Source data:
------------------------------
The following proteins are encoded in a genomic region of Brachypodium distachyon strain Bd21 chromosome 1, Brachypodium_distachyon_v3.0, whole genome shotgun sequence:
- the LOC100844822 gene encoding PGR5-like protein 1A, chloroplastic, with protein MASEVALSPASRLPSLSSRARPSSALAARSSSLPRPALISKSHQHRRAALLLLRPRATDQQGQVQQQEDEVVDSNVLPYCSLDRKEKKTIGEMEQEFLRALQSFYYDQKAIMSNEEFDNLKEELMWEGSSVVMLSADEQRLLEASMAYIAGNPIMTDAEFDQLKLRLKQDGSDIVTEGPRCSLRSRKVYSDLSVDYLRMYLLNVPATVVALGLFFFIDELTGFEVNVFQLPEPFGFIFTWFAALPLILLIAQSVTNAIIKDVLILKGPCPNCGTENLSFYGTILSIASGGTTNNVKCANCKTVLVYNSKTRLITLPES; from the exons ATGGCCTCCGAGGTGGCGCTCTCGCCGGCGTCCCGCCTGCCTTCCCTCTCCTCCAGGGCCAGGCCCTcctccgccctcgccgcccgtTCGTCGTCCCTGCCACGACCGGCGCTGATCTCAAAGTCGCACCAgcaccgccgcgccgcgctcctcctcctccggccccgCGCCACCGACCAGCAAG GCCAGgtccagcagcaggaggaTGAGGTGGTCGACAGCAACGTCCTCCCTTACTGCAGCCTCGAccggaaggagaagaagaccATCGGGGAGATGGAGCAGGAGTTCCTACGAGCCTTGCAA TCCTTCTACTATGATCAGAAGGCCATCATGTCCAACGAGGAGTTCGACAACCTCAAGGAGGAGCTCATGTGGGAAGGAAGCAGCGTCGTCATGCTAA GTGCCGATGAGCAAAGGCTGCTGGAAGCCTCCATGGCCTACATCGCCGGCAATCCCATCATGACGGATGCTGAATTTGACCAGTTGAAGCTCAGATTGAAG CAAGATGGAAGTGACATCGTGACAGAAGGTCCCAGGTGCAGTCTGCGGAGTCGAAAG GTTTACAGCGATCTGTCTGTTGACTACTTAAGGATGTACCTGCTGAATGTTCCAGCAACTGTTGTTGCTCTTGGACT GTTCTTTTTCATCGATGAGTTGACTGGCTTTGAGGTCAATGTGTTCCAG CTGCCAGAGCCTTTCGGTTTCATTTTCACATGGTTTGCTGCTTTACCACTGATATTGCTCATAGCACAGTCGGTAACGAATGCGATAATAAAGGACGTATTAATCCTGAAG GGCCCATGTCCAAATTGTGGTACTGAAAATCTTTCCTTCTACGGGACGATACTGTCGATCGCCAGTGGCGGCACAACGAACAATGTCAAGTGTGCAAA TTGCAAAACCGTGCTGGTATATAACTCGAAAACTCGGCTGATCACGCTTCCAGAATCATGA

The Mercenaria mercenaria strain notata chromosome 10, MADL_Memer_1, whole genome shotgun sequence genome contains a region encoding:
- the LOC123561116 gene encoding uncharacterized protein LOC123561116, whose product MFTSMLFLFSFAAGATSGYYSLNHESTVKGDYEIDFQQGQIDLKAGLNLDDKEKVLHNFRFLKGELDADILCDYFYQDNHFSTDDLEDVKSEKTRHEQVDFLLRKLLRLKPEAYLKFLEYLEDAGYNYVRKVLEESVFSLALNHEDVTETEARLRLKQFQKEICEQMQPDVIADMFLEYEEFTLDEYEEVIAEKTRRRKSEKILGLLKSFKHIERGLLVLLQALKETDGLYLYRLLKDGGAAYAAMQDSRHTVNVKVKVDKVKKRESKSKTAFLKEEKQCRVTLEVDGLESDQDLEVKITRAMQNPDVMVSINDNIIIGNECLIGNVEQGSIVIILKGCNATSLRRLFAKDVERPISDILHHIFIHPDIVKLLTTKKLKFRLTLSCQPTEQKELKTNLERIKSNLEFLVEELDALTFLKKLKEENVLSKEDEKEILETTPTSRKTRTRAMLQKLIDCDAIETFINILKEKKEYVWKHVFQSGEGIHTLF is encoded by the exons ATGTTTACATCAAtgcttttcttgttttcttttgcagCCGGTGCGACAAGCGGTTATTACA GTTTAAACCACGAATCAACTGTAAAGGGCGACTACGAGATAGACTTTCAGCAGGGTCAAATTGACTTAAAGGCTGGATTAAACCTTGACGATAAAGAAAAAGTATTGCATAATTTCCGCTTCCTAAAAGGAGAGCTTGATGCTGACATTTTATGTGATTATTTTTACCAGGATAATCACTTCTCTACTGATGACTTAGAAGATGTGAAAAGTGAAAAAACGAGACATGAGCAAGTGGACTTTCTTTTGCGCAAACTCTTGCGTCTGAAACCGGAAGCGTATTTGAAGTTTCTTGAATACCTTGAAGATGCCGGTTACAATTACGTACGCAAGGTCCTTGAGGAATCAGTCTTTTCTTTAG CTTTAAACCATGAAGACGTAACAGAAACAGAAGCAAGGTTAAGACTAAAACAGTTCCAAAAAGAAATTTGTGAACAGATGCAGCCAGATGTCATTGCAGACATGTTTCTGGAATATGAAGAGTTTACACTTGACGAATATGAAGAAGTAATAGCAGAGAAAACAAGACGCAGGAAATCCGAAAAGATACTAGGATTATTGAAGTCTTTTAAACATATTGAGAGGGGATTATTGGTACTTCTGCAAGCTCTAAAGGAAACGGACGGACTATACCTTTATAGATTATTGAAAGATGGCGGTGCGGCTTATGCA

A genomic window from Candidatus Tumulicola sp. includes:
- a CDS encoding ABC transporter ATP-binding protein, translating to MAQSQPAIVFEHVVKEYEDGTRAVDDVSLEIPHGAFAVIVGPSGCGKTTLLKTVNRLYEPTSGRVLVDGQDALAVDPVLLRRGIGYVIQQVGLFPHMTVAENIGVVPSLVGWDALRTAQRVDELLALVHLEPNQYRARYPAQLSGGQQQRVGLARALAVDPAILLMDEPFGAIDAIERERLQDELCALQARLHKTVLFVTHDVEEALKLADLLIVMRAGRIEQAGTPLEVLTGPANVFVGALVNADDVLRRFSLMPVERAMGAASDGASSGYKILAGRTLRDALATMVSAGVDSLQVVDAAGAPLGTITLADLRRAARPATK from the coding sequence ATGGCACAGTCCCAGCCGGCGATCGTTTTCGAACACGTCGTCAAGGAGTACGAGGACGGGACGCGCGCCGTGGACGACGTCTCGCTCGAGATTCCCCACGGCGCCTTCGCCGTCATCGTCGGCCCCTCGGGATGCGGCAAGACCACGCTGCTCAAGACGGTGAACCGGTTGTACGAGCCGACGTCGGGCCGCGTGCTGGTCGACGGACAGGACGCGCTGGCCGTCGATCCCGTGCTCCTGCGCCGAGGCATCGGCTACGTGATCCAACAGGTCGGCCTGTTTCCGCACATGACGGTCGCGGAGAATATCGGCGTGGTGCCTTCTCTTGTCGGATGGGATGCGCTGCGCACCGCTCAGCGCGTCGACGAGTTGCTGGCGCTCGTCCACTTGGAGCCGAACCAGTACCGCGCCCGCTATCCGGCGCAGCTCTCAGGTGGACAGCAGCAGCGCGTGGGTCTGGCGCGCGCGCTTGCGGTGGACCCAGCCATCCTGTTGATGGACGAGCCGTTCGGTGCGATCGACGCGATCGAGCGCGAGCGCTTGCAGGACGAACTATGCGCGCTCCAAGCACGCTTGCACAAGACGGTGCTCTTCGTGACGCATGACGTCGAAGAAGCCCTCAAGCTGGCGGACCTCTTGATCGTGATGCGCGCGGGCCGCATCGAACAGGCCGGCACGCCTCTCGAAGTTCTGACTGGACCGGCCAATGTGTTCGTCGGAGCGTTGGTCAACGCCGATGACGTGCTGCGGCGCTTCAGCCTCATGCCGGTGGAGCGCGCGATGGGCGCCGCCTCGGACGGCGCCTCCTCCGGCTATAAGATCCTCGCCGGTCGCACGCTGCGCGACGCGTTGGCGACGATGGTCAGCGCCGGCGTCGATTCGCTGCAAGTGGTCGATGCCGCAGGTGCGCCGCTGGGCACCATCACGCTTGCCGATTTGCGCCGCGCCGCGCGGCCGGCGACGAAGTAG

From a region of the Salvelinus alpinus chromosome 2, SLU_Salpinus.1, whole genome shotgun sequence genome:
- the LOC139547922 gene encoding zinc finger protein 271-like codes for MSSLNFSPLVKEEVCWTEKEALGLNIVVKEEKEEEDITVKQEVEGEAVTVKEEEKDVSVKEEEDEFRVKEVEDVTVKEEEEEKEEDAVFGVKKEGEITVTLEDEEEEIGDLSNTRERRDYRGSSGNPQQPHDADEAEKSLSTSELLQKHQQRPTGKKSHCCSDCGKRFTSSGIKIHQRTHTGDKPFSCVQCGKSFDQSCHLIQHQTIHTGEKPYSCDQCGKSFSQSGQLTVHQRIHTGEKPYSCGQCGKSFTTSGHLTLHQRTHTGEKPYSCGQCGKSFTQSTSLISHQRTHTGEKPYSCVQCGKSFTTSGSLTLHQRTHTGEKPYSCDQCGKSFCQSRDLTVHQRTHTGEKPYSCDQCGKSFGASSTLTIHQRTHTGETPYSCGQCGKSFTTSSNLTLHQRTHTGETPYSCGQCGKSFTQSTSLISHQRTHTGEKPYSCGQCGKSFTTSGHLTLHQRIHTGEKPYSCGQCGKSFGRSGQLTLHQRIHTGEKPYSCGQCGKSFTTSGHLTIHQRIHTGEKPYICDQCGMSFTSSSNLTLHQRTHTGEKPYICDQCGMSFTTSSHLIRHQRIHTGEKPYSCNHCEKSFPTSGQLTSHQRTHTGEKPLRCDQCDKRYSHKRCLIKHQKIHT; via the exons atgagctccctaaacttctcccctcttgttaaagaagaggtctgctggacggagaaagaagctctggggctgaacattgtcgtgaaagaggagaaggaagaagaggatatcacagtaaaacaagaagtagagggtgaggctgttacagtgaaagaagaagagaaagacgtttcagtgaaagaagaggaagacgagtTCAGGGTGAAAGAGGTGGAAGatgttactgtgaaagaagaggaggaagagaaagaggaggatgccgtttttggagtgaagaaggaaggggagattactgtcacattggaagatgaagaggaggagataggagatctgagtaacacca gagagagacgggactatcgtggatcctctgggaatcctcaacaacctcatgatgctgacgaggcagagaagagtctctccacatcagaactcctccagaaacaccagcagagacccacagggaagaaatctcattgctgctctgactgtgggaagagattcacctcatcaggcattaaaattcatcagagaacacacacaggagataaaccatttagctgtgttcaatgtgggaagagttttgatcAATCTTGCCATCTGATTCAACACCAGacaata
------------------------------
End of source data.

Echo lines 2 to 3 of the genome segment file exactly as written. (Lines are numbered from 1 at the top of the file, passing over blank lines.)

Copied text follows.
- the LOC100844822 gene encoding PGR5-like protein 1A, chloroplastic, with protein MASEVALSPASRLPSLSSRARPSSALAARSSSLPRPALISKSHQHRRAALLLLRPRATDQQGQVQQQEDEVVDSNVLPYCSLDRKEKKTIGEMEQEFLRALQSFYYDQKAIMSNEEFDNLKEELMWEGSSVVMLSADEQRLLEASMAYIAGNPIMTDAEFDQLKLRLKQDGSDIVTEGPRCSLRSRKVYSDLSVDYLRMYLLNVPATVVALGLFFFIDELTGFEVNVFQLPEPFGFIFTWFAALPLILLIAQSVTNAIIKDVLILKGPCPNCGTENLSFYGTILSIASGGTTNNVKCANCKTVLVYNSKTRLITLPES; from the exons ATGGCCTCCGAGGTGGCGCTCTCGCCGGCGTCCCGCCTGCCTTCCCTCTCCTCCAGGGCCAGGCCCTcctccgccctcgccgcccgtTCGTCGTCCCTGCCACGACCGGCGCTGATCTCAAAGTCGCACCAgcaccgccgcgccgcgctcctcctcctccggccccgCGCCACCGACCAGCAAG GCCAGgtccagcagcaggaggaTGAGGTGGTCGACAGCAACGTCCTCCCTTACTGCAGCCTCGAccggaaggagaagaagaccATCGGGGAGATGGAGCAGGAGTTCCTACGAGCCTTGCAA TCCTTCTACTATGATCAGAAGGCCATCATGTCCAACGAGGAGTTCGACAACCTCAAGGAGGAGCTCATGTGGGAAGGAAGCAGCGTCGTCATGCTAA GTGCCGATGAGCAAAGGCTGCTGGAAGCCTCCATGGCCTACATCGCCGGCAATCCCATCATGACGGATGCTGAATTTGACCAGTTGAAGCTCAGATTGAAG CAAGATGGAAGTGACATCGTGACAGAAGGTCCCAGGTGCAGTCTGCGGAGTCGAAAG GTTTACAGCGATCTGTCTGTTGACTACTTAAGGATGTACCTGCTGAATGTTCCAGCAACTGTTGTTGCTCTTGGACT GTTCTTTTTCATCGATGAGTTGACTGGCTTTGAGGTCAATGTGTTCCAG CTGCCAGAGCCTTTCGGTTTCATTTTCACATGGTTTGCTGCTTTACCACTGATATTGCTCATAGCACAGTCGGTAACGAATGCGATAATAAAGGACGTATTAATCCTGAAG GGCCCATGTCCAAATTGTGGTACTGAAAATCTTTCCTTCTACGGGACGATACTGTCGATCGCCAGTGGCGGCACAACGAACAATGTCAAGTGTGCAAA TTGCAAAACCGTGCTGGTATATAACTCGAAAACTCGGCTGATCACGCTTCCAGAATCATGA

The Mercenaria mercenaria strain notata chromosome 10, MADL_Memer_1, whole genome shotgun sequence genome contains a region encoding: